House GOP reopens investigation into opioid manufacturers over role in crisis

House GOP reopens investigation into opioid manufacturers over role in crisis
© Greg Nash

The top Republican on the House Energy and Commerce Committee is reopening an investigation into three drug companies that make opioids over their role in the epidemic of overdose deaths. 

Rep. Greg WaldenGregory (Greg) Paul WaldenConservative groups aim to sink bipartisan fix to 'surprise' medical bills Overnight Energy: Schumer votes against USMCA, citing climate impact | Republicans offer details on their environmental proposals | Microsoft aims to be carbon negative by 2030 Republicans offer details on environmental proposals after Democrats roll out plan MORE (R-Ore.), along with Reps. Brett GuthrieSteven (Brett) Brett GuthrieOvernight Health Care: Big Pharma looks to stem losses after trade deal defeat | House panel to examine federal marijuana policies | House GOP reopens investigation into opioid manufacturers Lawmakers express alarm over rise in cocaine overdose deaths House GOP reopens investigation into opioid manufacturers over role in crisis MORE (R-Ky.) and Morgan GriffithHoward (Morgan) Morgan GriffithOvernight Health Care: Big Pharma looks to stem losses after trade deal defeat | House panel to examine federal marijuana policies | House GOP reopens investigation into opioid manufacturers House GOP reopens investigation into opioid manufacturers over role in crisis The 27 Republicans who voted with Democrats to block Trump from taking military action against Iran MORE (R-Va.), sent letters on Tuesday to the companies with new questions about whether they could have done more earlier to stem the tide of opioid-related deaths.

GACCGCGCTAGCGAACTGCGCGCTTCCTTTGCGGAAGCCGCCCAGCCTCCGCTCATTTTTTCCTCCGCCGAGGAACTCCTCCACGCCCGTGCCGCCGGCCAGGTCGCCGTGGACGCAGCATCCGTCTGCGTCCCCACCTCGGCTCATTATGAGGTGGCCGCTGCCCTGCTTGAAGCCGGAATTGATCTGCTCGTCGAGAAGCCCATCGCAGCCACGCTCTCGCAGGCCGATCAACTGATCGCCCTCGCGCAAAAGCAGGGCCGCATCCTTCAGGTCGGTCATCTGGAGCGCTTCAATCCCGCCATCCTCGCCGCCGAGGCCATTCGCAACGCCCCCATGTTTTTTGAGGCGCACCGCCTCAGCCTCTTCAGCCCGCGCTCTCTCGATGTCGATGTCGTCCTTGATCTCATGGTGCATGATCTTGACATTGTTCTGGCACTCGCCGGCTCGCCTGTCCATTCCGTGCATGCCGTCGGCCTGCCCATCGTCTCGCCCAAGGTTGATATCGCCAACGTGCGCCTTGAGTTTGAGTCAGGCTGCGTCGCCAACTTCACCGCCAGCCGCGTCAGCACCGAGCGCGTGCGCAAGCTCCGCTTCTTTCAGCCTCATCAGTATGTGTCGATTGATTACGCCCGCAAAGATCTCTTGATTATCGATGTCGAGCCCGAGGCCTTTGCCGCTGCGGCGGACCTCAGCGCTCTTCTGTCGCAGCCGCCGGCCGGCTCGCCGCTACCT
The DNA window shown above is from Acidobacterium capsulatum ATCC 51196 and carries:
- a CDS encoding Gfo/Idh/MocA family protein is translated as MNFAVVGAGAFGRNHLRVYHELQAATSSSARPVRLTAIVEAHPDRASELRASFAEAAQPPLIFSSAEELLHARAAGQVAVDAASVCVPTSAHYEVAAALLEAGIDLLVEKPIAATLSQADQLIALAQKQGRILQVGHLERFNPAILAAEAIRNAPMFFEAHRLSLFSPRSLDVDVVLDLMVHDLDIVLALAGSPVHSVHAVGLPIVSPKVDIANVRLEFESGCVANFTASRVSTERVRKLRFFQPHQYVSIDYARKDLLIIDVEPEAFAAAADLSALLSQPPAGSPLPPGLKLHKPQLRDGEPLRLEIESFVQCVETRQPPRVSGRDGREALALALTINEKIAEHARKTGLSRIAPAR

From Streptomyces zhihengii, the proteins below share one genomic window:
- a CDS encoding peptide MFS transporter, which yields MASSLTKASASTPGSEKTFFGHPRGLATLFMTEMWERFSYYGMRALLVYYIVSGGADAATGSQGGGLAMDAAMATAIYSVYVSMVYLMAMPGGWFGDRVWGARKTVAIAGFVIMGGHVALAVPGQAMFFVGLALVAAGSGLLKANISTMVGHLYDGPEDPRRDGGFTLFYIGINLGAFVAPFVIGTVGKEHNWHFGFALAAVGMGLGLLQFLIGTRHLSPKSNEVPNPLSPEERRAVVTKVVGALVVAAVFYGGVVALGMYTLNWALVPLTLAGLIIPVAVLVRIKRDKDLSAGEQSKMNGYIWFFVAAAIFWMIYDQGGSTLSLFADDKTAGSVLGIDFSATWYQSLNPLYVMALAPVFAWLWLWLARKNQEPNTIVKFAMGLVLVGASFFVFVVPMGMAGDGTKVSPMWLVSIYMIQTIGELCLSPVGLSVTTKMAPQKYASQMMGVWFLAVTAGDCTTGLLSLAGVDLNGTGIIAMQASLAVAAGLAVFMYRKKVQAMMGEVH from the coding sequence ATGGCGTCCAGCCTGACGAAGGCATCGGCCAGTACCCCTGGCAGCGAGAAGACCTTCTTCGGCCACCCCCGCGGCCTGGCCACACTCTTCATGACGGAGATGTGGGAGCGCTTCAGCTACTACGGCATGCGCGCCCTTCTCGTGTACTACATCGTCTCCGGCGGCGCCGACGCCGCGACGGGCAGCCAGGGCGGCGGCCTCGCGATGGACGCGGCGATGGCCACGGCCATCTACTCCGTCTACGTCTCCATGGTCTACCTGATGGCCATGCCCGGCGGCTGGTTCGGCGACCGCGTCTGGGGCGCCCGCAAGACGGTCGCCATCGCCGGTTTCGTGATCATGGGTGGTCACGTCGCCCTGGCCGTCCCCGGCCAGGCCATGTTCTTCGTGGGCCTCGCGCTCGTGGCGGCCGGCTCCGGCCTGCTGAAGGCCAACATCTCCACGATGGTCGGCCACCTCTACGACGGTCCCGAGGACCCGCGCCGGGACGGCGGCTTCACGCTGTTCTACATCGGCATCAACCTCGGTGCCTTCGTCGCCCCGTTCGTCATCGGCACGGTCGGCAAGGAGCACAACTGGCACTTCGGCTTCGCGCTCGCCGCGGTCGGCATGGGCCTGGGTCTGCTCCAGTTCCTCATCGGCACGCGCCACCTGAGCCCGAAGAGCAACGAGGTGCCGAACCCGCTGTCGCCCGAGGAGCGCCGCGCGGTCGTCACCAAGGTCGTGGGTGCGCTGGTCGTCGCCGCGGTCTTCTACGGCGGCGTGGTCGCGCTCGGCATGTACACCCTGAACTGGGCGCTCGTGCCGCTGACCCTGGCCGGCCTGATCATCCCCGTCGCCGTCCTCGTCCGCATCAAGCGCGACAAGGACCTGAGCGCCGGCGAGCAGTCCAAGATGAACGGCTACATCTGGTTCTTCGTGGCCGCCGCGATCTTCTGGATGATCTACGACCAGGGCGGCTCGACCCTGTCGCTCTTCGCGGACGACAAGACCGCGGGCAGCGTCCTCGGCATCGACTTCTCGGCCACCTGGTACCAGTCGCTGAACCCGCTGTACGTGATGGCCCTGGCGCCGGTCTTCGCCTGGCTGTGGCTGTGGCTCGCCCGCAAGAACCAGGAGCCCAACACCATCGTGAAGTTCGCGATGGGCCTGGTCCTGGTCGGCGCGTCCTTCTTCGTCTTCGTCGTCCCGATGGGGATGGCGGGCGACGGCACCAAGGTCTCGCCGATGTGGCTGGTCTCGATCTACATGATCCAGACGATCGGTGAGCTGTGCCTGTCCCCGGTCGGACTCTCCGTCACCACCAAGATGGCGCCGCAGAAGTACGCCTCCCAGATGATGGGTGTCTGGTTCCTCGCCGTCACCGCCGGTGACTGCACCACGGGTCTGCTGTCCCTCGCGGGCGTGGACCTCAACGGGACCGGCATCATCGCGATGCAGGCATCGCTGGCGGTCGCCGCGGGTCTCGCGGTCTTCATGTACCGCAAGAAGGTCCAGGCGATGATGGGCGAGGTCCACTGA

The lawmakers wrote to Purdue Pharma, Mallinckrodt Pharmaceuticals and Insys Therapeutics, following up on letters sent in August 2018 and requesting more information.

ADVERTISEMENT

The new letter to Purdue presses the company, the maker of OxyContin, which helped drive the epidemic, about evidence that it knew about the drug being abused as early as 1997. 

The lawmakers also asked Mallinckrodt about a company official's comments in a deposition that she alerted management in 2008 that its suspicious-order-monitoring system was faulty. 

“We write today to reactivate the investigation started on August 2, 2018, that examined potential breakdowns in the controlled substances supply chain, which may have contributed to the nation’s opioid epidemic, and the role of certain opioid manufacturers in such potential breakdowns,” the lawmakers wrote. 

Mallinckrodt said in a statement that it is "reviewing the letter" and will "work diligently to answer questions from Members of Congress."

"Mallinckrodt and its leadership have for years been the leader in developing and executing a comprehensive approach to preventing prescription drug diversion, misuse and abuse," the company said.

Congress passed a collection of bipartisan bills in 2018 aimed at fighting the opioid crisis, though advocates have continued pressing for more funding and further action to reduce overdose deaths. 

This story was updated at 12:47 p.m.